"See what questions they have," Dewey suggested. The boys would ask as much as they wanted to know. Or could stand to know. Then, he went with her to tell them.
And when the boys didn't want to see their daddy, not looking that way, Guerry decided to have them tape record what they wanted to say so she could play it for her husband.
Dewey hunted down a tape recorder. Then, he took each boy aside to record those final words. He went with Guerry when she played it for Spencer.
And he stayed as her husband died.
He accompanied her when the staff discussed organ donation. And when she discussed it with her boys.
He was there when Spencer was buried with that tape recorder. And he was there for the trial and verdict and when David Hill was executed for the murder.
Through the 19 years since Spencer died - through the memorials and the court dates and the happier days like graduations - Dewey has supported Guerry and her sons.
Those boys are grown now.
James is 28, a police officer at the University of South Carolina. Ryan, now 30, is working on a master's degree in public administration.
Each recently married. Each asked Dewey to offer a reading at his wedding.
"Anything we needed from him, he'd be there," recalled James Guerry. "He was there that first day. There has been a connection between us and him since then."
Through it all, the Guerrys have felt they weren't just another family devastated by another awful crime to which Dewey and chaplains like him respond every day.
After all, when the 20th anniversary of Spencer's death comes March 9, Guerry knows that her old friend will be there.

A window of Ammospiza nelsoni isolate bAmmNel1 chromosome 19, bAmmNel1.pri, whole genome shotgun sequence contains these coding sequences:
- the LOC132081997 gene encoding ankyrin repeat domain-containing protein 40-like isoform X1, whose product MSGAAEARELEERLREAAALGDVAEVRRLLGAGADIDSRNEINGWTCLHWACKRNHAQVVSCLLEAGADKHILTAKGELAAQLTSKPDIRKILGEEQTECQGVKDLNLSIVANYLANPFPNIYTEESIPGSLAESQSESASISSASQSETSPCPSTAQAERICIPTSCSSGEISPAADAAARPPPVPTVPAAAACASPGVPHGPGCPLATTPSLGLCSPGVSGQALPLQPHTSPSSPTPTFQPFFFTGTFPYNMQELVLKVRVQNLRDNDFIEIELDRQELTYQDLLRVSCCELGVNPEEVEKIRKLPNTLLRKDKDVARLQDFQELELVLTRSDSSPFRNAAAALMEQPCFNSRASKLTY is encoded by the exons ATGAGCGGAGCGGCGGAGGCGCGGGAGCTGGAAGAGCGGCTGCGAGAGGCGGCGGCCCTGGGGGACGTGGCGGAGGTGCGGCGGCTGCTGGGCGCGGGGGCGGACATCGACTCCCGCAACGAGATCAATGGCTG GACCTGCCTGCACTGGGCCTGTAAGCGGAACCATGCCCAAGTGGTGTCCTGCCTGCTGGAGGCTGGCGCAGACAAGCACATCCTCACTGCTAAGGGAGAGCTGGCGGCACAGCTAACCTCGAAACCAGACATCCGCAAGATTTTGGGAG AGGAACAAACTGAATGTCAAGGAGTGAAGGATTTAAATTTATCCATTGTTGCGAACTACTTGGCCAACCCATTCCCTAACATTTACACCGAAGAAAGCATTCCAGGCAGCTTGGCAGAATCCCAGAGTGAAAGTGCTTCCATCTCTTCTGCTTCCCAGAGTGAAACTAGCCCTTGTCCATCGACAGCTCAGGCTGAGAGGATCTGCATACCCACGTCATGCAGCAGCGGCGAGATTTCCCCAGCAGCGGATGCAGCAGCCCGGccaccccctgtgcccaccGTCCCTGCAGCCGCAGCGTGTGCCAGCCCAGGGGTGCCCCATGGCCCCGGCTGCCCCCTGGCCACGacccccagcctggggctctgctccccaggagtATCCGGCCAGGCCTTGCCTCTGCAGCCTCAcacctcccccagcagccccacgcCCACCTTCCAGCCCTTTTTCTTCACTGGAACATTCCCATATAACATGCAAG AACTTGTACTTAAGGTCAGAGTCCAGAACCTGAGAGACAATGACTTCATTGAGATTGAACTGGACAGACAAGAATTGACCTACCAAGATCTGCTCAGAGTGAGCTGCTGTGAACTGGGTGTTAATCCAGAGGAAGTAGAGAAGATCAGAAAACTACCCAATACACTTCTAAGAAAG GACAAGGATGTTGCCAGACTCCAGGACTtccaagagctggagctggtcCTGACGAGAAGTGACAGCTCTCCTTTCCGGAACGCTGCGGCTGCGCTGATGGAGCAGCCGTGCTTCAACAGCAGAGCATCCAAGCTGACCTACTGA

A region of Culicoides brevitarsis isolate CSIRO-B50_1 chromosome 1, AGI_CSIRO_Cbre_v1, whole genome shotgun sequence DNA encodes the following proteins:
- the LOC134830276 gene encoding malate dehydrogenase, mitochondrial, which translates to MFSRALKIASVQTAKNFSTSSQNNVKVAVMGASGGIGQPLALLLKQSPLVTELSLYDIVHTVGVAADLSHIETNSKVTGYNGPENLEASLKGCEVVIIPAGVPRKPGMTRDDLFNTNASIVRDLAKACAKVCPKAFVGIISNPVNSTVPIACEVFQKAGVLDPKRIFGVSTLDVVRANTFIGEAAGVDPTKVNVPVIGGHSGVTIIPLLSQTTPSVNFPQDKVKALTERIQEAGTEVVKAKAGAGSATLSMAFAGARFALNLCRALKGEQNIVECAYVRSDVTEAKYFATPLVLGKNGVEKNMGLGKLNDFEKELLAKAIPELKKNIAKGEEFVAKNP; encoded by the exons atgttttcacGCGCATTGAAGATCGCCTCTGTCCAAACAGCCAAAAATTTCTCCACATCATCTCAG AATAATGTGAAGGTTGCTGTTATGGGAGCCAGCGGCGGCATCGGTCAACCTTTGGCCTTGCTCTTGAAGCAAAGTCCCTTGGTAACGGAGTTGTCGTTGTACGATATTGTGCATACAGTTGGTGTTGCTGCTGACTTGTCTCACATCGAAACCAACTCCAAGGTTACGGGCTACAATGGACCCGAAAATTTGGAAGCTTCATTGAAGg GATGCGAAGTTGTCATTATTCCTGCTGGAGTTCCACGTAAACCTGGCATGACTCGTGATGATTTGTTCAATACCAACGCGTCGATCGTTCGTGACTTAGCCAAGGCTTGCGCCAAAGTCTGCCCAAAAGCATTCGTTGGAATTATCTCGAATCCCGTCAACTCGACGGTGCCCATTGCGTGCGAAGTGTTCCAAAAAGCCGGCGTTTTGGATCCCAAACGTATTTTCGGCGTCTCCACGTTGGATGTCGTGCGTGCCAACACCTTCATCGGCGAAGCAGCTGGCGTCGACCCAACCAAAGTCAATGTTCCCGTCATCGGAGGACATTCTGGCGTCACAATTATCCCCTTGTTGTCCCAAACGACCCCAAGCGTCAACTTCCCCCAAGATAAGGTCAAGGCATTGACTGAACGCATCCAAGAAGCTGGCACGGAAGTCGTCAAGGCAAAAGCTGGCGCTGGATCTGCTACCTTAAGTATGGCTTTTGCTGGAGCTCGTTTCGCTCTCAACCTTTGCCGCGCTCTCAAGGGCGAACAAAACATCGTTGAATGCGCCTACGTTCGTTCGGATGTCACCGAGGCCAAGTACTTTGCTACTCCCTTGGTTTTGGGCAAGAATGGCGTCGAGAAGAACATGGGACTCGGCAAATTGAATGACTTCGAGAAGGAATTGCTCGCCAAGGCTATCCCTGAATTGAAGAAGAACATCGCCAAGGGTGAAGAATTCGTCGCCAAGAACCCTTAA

"He was sent into my life that horrific night," she said. "And the fact that he is still involved in my life and my sons' lives is testament to the kind of man he is."
This past May, Christie Moultrie was driving with her 11-year-old daughter when someone flagged her down.
Get to the store!
She rushed to D&V Convenience Store on Savannah Highway, a rural family-owned shop where her sister was a clerk. Moultrie and her daughter walked in and saw blood.
Then they saw Crystal Johnson, wife and mother of three children, dead on the bathroom floor, a gash on her head.
"I suddenly exploded," Moultrie recalled. "I lost it."
She could not think, couldn't remember her husband's phone number or summon words or corral her thoughts.
Shortly after, she met chaplain John Smith.
She recognized the man; he served as pastor of a Baptist church in nearby Ravenel.
Though a stranger, he asked to pray with her. It forced her to close her eyes and summon her faith. It forced her to stop and breathe.
"That prayer really helped to calm things down so I could function and say what I saw and communicate with the police and everyone else there," she said.